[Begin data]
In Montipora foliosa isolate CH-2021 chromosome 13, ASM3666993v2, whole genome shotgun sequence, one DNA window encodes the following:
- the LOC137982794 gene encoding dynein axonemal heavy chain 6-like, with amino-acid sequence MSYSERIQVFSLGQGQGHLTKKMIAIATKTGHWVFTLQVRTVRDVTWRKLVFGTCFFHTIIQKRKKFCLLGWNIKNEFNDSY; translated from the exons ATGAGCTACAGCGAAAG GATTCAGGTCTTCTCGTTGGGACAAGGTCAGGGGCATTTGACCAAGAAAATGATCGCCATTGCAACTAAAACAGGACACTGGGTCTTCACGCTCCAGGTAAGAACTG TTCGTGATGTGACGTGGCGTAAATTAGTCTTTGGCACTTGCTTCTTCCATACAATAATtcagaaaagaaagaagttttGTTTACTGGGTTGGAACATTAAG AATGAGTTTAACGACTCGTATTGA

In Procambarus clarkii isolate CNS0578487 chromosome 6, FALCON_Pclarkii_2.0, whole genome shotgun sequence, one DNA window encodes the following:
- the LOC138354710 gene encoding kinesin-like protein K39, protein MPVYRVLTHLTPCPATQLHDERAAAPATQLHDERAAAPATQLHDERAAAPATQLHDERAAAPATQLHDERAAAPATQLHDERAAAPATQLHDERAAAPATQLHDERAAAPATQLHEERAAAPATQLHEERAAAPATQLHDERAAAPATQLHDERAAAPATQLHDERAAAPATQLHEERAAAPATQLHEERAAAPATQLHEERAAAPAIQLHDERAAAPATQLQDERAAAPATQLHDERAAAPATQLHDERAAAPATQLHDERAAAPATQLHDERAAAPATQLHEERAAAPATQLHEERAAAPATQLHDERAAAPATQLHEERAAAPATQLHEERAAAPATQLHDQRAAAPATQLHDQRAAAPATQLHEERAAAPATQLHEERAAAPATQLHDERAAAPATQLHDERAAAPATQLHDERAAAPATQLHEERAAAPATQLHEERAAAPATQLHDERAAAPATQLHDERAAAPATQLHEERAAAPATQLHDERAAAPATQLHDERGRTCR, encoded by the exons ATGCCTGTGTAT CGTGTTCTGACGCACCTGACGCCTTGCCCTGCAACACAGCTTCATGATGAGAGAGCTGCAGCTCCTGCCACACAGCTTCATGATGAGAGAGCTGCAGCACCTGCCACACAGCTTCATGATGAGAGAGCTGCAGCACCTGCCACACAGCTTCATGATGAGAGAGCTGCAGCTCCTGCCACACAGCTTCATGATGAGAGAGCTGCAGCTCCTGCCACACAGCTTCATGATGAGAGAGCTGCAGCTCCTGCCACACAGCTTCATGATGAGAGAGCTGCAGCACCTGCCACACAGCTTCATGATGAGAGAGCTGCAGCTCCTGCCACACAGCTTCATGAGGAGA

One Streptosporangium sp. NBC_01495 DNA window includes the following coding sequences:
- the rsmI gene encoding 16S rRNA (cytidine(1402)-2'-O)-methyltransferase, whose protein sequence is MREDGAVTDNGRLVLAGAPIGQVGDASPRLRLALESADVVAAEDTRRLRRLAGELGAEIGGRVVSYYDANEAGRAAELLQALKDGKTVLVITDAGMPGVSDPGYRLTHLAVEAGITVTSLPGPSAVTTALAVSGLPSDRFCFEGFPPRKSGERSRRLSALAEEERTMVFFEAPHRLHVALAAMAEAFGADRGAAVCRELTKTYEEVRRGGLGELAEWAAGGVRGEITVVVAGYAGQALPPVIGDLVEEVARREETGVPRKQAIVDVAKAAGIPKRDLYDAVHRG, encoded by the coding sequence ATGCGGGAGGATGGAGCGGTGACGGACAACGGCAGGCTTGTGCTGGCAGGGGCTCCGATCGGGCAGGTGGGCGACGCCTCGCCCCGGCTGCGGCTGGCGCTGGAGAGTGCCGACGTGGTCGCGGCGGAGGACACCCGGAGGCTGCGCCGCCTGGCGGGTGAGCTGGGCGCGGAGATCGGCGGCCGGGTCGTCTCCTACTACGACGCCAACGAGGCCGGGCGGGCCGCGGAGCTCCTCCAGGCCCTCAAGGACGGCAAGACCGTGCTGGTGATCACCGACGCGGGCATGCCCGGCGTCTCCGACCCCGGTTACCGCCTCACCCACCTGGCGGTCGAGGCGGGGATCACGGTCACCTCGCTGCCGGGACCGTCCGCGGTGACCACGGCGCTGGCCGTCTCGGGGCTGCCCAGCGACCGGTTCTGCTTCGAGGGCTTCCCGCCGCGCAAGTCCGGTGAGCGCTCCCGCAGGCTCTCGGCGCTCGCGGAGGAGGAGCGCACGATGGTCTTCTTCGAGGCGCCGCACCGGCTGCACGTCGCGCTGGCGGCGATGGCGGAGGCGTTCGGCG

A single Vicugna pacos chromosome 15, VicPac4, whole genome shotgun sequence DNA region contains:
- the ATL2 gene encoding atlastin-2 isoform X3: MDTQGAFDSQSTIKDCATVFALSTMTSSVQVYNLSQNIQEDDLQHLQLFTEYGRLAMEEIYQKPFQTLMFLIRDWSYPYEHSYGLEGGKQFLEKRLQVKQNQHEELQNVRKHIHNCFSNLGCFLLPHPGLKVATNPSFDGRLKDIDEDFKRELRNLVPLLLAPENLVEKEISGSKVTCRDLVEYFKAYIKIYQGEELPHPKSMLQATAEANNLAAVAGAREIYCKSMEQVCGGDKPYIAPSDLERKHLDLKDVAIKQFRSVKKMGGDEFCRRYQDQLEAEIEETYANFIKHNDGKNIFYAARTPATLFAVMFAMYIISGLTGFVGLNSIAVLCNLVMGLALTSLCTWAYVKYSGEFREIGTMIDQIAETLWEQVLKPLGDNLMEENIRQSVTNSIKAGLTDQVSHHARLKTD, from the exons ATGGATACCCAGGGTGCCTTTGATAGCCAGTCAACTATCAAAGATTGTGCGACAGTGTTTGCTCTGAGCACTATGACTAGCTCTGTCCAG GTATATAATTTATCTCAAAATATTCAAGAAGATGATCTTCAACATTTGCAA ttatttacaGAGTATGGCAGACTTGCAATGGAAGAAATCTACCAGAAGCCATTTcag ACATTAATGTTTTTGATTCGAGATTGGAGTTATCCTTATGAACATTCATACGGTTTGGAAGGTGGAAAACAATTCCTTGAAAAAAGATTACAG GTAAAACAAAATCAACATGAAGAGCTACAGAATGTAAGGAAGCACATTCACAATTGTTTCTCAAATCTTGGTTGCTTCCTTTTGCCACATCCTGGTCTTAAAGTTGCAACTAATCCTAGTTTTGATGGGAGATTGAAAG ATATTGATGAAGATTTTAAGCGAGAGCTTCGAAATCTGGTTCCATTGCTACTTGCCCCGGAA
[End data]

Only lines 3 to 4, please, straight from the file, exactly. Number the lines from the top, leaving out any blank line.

In Procambarus clarkii isolate CNS0578487 chromosome 6, FALCON_Pclarkii_2.0, whole genome shotgun sequence, one DNA window encodes the following:
- the LOC138354710 gene encoding kinesin-like protein K39, protein MPVYRVLTHLTPCPATQLHDERAAAPATQLHDERAAAPATQLHDERAAAPATQLHDERAAAPATQLHDERAAAPATQLHDERAAAPATQLHDERAAAPATQLHDERAAAPATQLHEERAAAPATQLHEERAAAPATQLHDERAAAPATQLHDERAAAPATQLHDERAAAPATQLHEERAAAPATQLHEERAAAPATQLHEERAAAPAIQLHDERAAAPATQLQDERAAAPATQLHDERAAAPATQLHDERAAAPATQLHDERAAAPATQLHDERAAAPATQLHEERAAAPATQLHEERAAAPATQLHDERAAAPATQLHEERAAAPATQLHEERAAAPATQLHDQRAAAPATQLHDQRAAAPATQLHEERAAAPATQLHEERAAAPATQLHDERAAAPATQLHDERAAAPATQLHDERAAAPATQLHEERAAAPATQLHEERAAAPATQLHDERAAAPATQLHDERAAAPATQLHEERAAAPATQLHDERAAAPATQLHDERGRTCR, encoded by the exons ATGCCTGTGTAT CGTGTTCTGACGCACCTGACGCCTTGCCCTGCAACACAGCTTCATGATGAGAGAGCTGCAGCTCCTGCCACACAGCTTCATGATGAGAGAGCTGCAGCACCTGCCACACAGCTTCATGATGAGAGAGCTGCAGCACCTGCCACACAGCTTCATGATGAGAGAGCTGCAGCTCCTGCCACACAGCTTCATGATGAGAGAGCTGCAGCTCCTGCCACACAGCTTCATGATGAGAGAGCTGCAGCTCCTGCCACACAGCTTCATGATGAGAGAGCTGCAGCACCTGCCACACAGCTTCATGATGAGAGAGCTGCAGCTCCTGCCACACAGCTTCATGAGGAGA